@Alan: Congrats on your upgrade! 🙂
    @Elliott: I definitely wouldn’t feel as guilty asking for the R-upgrade on a domestic 787 flight… glad yours worked out. 🙂

  6. I was EXP and still 5th on the list for flight from LGA to DFW.

    Got to the Admirals Club 15 minutes before boarding, pulled up Expert Flyer on my phone to take a look a the seat map, only one F seat left.

    Out of curiosity, checked inventory and noticed one mileage upgrade seat available. It had been a rough day so I decided to go ahead and burn 15K miles.

    Called the EXP line and the AAdvantage agent processed the upgrade with just a few minutes left before boarding.

    Went up to the AAngel to get my new boarding pass and felt like I had scored a basket at the buzzer to win a big game!

  7. I was going from OGG to LAX… (or was it OGG to SFO). On a reservation with 1 other person, we were 5 & 6 on the upgrade list with 2 seats open on a 757-200. Knowing I didn’t have a chance on the redye, I asked the agent “What were my chances”. She banged away for about 15 seconds and said “there you go! The 4 people ahead of you were all on one reservation and I don’t want to mess with it” – She upgraded both of us… I took it 🙂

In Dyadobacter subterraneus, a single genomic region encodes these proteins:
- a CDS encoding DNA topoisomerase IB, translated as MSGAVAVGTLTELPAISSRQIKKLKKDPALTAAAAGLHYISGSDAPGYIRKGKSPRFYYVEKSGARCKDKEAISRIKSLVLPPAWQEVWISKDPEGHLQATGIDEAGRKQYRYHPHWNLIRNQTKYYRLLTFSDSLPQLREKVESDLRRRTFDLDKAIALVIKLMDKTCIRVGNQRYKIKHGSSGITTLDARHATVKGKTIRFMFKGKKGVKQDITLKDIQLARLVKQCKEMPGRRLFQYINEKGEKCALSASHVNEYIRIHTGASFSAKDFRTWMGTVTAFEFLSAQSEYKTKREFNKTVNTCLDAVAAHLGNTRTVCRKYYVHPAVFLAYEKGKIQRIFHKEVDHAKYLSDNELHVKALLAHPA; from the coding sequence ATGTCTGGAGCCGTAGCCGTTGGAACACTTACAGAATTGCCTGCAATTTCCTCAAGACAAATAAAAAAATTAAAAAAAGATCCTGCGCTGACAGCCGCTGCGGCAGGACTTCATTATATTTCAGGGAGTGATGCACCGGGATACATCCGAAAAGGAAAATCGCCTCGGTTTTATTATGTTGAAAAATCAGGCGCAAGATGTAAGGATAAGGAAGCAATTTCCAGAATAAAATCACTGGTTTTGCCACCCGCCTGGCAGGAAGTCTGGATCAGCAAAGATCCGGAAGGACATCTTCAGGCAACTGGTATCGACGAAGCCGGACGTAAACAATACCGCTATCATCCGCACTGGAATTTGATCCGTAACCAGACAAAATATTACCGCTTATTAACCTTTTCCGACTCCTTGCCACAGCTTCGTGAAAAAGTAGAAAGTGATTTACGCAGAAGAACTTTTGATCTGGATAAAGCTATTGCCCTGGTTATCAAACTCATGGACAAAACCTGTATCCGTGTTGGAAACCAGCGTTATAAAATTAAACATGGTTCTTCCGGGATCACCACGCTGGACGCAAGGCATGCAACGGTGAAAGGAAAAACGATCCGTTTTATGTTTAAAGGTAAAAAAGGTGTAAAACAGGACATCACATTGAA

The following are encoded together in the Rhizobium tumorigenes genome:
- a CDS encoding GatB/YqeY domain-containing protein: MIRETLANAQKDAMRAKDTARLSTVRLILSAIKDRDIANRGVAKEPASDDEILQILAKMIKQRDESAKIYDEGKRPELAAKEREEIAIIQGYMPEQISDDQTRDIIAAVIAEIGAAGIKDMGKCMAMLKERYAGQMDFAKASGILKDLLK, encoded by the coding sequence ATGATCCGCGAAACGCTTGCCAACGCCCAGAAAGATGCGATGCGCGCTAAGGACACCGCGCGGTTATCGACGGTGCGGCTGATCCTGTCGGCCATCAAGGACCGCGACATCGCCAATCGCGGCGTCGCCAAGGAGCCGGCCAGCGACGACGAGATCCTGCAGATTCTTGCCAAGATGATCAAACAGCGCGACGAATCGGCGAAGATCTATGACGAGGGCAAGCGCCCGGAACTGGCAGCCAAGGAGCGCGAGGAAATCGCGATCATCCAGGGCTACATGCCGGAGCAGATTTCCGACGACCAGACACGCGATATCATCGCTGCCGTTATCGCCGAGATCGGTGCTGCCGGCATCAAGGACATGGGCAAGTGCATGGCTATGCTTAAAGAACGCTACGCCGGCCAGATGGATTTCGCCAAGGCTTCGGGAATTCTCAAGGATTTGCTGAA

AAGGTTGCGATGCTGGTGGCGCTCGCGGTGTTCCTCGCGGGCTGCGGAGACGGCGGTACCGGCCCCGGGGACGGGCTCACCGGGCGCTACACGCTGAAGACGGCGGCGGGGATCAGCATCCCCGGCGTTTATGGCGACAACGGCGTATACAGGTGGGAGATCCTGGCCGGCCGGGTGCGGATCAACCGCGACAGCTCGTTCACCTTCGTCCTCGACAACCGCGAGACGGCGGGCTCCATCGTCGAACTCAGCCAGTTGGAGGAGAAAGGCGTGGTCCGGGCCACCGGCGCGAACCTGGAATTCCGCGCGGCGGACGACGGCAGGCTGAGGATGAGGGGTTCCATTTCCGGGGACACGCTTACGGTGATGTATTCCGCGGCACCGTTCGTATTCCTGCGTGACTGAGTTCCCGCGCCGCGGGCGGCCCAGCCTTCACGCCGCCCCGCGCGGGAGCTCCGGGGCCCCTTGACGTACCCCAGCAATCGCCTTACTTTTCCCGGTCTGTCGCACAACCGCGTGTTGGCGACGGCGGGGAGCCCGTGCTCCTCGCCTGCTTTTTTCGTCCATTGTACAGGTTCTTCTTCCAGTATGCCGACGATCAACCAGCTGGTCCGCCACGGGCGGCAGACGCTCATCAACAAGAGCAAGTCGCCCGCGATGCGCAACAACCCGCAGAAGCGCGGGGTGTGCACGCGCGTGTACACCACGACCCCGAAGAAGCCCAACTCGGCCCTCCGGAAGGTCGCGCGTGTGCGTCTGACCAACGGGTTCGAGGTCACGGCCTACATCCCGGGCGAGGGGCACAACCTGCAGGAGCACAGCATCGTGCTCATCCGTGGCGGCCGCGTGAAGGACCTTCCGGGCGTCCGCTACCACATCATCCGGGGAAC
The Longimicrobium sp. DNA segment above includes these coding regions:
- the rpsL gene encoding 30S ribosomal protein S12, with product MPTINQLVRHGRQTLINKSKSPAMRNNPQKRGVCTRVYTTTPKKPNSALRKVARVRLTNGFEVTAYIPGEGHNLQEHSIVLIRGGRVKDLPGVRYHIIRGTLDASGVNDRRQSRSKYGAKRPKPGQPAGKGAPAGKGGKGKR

8. This is both a “glitch” – and for those in the know, a “feature.” Essentially, United’s systems seems to open all buckets (including upgrade inventory like R) at 24 hours before departure, even if there are only a few seats left, to ease self-service same-day changes. But they don’t clear the people on the waitlist into the upgrade inventory first, so it becomes first come first served.

  9. I don’t think it is jumping the queue. Your instrument should have cleared. It is annoying but I regularly have to do this to get my RPU and sometimes GPU to clear.

  10. @AAdvantageGeek: Score!
    @Mike: Wow, congrats on the out-of-sequence upgrade!
    @02nz: Yep, it’s definitely a “feature” as you say.
    @Levy Flight: I think United should add a prioritization level where RPUs, GPUs, etc. clear before CPUs are considered… so I agree. 🙂

  11. I did this today — on SYD-LAX. BusinessFirst showed 1 seat left, but United.com was offering that seat for upgrade. It was only about 5 hours before the flight and there were 15+ people on the waitlist.

    Called in, switched my ticket (I already had a one-way SYD-LAX leaving the next day), gladly paid the $300 change fee plus $60 in fare difference, re-applied my GPU, and snagged the last seat.

    It really shouldn’t work like this.